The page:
Review: Moses Sumney at Sydney Opera House, 8 February 2018
Few indie artists can say they’ve performed to a packed Concert Hall at the Sydney Opera House, and the wonder wasn’t lost on Los Angeles native Moses Sumney.
A soulful mix of R&B, folk, and jazz, Sumney was accompanied by Sam Gendel (Percussion, Woodwinds, Electric Guitar,) Mike Haldeman (Electric Guitar) and drummer ‘Lucky’ Paul Taylor, who has toured with indie-pop artist, Feist.
Coming off St Jerome’s Laneway Festival in Sydney, Sumney commanded the venue. Dressed in signature all-black and opening with a live mix of ‘Self-Help Tape,’ his mystical vocals filled the Concert Hall and cast the crowd into mesmerised silence. Four microphones allowed for complex vocal loops, body percussion and the airy falsetto that fills so many of his records.
Surrounded by rich haze and dim lighting, Sumney’s spectre loomed in and out of view for the first portion of his performance. Incantations and mutterings featured as the backing for remixed tracks from Aromanticism, his debut full-length album after releasing two EP’s.
Clearly comfortable in his surroundings, perching on amps and conducting the crowd during ‘Man on the Moon,’ Sumney fashioned the atmosphere with ease. Dedicating ‘Make Out In My Car’ to “everyone who has never been kissed, which by the looks of it, is most of you,” his personality shone through even the most brooding interludes.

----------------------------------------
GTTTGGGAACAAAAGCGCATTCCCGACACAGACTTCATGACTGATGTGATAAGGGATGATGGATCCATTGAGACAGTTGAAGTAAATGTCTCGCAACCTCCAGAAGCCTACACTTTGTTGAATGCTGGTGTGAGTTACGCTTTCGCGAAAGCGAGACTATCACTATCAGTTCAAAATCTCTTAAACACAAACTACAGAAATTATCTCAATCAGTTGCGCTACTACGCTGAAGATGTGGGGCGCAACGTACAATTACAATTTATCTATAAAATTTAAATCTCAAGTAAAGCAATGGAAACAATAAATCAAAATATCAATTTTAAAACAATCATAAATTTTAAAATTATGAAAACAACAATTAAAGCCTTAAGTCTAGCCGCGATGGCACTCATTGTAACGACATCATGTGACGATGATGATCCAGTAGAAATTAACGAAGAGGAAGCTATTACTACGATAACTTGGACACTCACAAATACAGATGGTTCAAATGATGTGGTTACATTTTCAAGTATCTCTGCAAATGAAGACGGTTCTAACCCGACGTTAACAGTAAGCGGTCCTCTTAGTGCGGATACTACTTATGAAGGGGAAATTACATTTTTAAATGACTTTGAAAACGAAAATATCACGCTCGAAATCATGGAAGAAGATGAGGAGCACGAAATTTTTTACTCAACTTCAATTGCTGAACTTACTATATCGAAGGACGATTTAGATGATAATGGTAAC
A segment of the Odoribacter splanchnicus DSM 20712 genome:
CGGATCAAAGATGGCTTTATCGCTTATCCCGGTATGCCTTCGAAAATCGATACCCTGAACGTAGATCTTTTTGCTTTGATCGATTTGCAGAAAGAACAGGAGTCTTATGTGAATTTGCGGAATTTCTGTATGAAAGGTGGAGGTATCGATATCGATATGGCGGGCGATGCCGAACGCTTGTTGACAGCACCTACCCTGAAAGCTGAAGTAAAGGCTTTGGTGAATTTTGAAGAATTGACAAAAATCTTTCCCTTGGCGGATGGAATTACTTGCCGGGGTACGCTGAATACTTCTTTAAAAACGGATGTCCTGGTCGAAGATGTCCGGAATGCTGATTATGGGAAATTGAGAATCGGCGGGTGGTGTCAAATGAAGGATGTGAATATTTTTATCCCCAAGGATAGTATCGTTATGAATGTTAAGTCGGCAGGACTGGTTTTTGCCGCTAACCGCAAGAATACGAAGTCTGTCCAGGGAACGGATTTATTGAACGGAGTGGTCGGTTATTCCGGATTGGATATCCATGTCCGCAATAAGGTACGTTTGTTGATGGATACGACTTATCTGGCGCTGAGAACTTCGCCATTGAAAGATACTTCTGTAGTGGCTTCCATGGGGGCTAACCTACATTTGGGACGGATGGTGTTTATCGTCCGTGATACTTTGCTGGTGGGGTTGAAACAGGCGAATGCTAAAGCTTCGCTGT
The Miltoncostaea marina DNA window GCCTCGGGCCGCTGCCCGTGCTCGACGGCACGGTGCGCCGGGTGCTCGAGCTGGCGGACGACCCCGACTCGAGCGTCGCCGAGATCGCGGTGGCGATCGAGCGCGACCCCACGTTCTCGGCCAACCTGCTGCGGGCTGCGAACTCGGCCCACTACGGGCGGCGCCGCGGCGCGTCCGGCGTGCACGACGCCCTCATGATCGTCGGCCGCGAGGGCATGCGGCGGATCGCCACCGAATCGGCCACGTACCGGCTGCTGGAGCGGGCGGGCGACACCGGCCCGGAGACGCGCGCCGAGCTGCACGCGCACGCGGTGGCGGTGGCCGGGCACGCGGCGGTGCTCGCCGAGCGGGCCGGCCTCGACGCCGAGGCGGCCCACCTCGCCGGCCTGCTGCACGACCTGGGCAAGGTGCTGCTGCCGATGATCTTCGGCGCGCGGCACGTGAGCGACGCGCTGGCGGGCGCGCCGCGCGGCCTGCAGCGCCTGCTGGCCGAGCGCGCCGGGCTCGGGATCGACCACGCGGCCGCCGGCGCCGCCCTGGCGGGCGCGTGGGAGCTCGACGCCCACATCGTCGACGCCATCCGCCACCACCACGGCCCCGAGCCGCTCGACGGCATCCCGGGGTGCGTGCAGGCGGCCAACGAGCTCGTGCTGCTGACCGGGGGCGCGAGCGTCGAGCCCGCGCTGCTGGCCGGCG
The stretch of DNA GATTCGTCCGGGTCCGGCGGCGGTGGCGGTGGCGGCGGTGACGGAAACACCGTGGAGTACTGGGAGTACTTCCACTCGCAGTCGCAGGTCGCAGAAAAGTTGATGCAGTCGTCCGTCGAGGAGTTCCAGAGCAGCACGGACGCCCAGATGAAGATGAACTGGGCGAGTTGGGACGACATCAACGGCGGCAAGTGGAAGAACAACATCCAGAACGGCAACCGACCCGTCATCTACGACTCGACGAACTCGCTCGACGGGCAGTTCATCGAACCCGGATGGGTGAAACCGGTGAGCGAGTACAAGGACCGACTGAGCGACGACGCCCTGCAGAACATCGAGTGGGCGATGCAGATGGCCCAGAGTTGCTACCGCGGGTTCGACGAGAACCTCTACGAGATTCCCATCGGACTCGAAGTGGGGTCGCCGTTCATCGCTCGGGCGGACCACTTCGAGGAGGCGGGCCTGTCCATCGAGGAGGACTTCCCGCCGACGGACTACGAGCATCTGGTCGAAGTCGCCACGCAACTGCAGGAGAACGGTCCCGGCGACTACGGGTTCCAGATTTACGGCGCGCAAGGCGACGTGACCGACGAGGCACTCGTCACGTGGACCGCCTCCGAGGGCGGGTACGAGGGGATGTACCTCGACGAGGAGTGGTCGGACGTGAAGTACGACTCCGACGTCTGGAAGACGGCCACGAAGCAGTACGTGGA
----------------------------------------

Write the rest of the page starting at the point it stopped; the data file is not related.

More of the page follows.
Remaining relaxed, he took song requests from the crowd, and shared a story about his mother calling in the middle of his sound check. The atmosphere wasn’t what you’d expect from one of Sydney’s most prestigious venues, but Sumney’s indie charm rang through all the same.
Let down by an out of time lighting program, at one point taking cues from the vocalist himself, his performance remained bewitching. A black curtain disguised intricate looping devices linked to his four microphones, a synthesiser and electric guitar.
Oozing practiced skillfulness, he casually strutted the stage, returning to his instruments just in time to record the next loop.
Returning for an encore, Sumney admitted that it felt “too soon” to finish just yet. Standing alone with his guitar in hand, he concluded the night crooning a sparse rendition of crowd favourite, ‘Plastic’.
Ending with rapturous applause and a standing ovation, Sumney appeared as much in awe as the crowd, thanking them for coming to see an “indie artist with only one album.”
At the end of the evening, two teens in ripped tees and high-waisted slacks ran through the Opera House cheering after managing to nab a copy of the set list, while a family discussed his performance with wonder. The evening seemed to exceed the expectations of even the artist and his management, whose small, single, merchandise stall was congested enough to block the exits.
With upcoming performances at Coachella, Homecoming and Bonaroo Festivals, the stature of Moses Sumney is certain to keep rising.